So far the corals (and clam) that I have purchased from my (sort of) LFSs have arrived with 'extras'. Aiptasia, nudibranchs, pyramid snails & red bugs. The corals I have mail ordered from Reefworks however have been hitchhiker-free, so it was a kind of a no-brainer who to choose for my next additions. On Friday I took delivery of some lovely new corals. A beautiful frag of Oxypora sp., so well encrusted that the frag plug was completely hidden, it's my new favourite coral. A frag of Cyphastrea sp. "Meteor Shower", also well encrusted although I would have preferred to have been able to remove the frag plug entirely for positioning onto the rockwork. It looks kind of unnatural at the moment but hopefully it will 'grow in' given time. I also received a frag of Acropora sp. "Red Dragon", and a frag of Acropora sp. with purple tips (but is currently not purple at the moment), plus a frag of Red Tuxedo zoanthids. The zoas are still settling in so I don't have a photo of them yet and the I'm still working out how to take a decent shot of the "Red Dragon" (the bloomin' Welsh Dresser gets in the way. It's going to have to go, lol!).
Whilst I had the camera out I snapped a few other shots, more to follow including a FTS later in the week. Acropora sp. #2 that I treated for red bugs is now looking much happier with good PE. Acropora sp. #3 with the blisters is actually showing some improvement, a couple of the blisters have burst and the wounds are healing nicely. I think it's on the up and up now.
Things have been pretty settled on the fish front recently but today that all changed, trouble brewing on the goby front. This morning I discovered both the T. nudus gobies sitting right outside the pistol shrimp's main burrow entrance, I've not seen this behaviour before. As the day progressed I actually observed them popping in and out of all the shrimp's burrow entrances/exits, something was certainly amiss here! There was no sign of the pistol shrimp or his Whitecap partner but they've gone missing before so I was not overly worried. That was until the afternoon, when Gordon the Whitecap goby suddenly popped right out of a hole in front of me. I mean the whole fish, not just the head but the whole body and tail too, I would have been beyond excited if it were not for the fact that he'd been chased out of the hole by one of the nudus gobies. What the...?! Where was his pistol shrimp buddy?? The Whitecap is such a timid fish, he's completely lost without his pistol pal. The lights are off now and he's been chased out on to the sand again. This is not good and I'm seriously worried about the whereabouts of the pistol shrimp. Has he died, perhaps through an unsuccessful moulting? If that's the case then I doubt Gordon will survive long without him. I really hope there's another explanation to the shrimp's absence and that he'll resurface again very soon.
On a lighter note I discovered two Stomatella sp. snails cruising about the tank in the last couple of days. I spotted one on the shell of the T. crocea clam when it was introduced but obviously there must have been two. Some good freebie hitchhikers at last!
Not a great day in Lisa's Reef today. I discovered that my new clam not only has a second tiny Aiptasia attached to it's shell (I noticed and removed the first larger one before the clam was even placed into the tank) but is ALSO infested with Pyramid snails. Noooo! These tiny snails are no bigger than a grain of rice are parasitic, they suck out the body fluid of the clam (and sometimes also other snails depending on the species), they can quite easily weaken and kill the clam given enough time and numbers. Operation Pyramid removal will commence 1hr after lights out today.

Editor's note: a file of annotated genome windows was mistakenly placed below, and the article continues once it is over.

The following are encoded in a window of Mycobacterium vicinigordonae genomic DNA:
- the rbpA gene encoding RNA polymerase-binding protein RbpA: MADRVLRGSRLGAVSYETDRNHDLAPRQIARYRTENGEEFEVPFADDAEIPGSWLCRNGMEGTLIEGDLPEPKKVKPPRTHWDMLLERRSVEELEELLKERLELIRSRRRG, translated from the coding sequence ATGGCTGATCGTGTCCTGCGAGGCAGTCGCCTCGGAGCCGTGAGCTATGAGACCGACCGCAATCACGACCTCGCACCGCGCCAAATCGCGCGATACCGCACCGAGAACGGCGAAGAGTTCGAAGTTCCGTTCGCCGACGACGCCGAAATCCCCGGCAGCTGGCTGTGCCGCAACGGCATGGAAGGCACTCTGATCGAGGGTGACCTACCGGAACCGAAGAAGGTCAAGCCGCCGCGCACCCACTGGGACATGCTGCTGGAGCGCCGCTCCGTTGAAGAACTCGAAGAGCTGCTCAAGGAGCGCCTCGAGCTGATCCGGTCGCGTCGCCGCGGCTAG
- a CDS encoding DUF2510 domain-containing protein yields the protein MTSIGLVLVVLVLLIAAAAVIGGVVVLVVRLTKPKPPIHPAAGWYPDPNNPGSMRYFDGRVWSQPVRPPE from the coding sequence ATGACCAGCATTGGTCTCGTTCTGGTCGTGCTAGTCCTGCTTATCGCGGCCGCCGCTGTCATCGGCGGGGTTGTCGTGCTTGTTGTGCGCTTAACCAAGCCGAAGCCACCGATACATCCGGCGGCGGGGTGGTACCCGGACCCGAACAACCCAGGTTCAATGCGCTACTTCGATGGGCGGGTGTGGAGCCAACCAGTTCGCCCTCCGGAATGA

As promised here are some photos of the new additions. The beautiful T. crocea clam, a tiny frag of Favia sp. (?) and some green zoanthus sp. I still have to find a spot for the zoanthids, somewhere down on the left-hand side of the tank I think.
Last week we had our first power cut since this tank has been set up, argh! I was so wishing at that point that I hadn't sold my old generator, it was a big unit (bought for my 7ft monster tank) and could have easily run everything on this little tank. *sigh!* Fortunately the power came back on after 8 (very long) minutes and everything restarted without any intervention from myself which is good to know as I'm sure that there will be more cuts in the future. I suppose I'd better start saving up for another generator or maybe a UPS this time round. If only I didn't keep spending my money on livestock....
That leads me on to today, we just happened to be in the nearish vicinity of two marine shops in Birmingham and of course I just had to pop in and check them out. Ahh so many lovely corals on offer, most were fortunately too big (and expensive) for my tank but there were some tiny frags just the perfect size. I limited myself to a very small bit of what I believe to be Favia sp. (or something similar) and a tiny piece of rock covered with some green zoanthids. Additionally I couldn't resist coming home with a beautiful small Tridacna crocea clam. I had initially planned on buying a T. maxima clam but as I've not come across any I've liked I decided to try a Crocea instead. They are reported to be the hardest of the giant clam family to care for so I hope I've not made a mistake here. I did avoid choosing the very tiny specimens as I know they have a poorer survival rate. Of course I could have gone with the hardier T. derasa but I've kept one of those in my last tank and it grew into a calcium sucking monster, lol! At least Crocea are slow growing and stay small. I will take pictures tomorrow when they've settled in a bit.
Hi, my name is Lisa and I live in Derby, UK. I am a self-confessed reefaholic!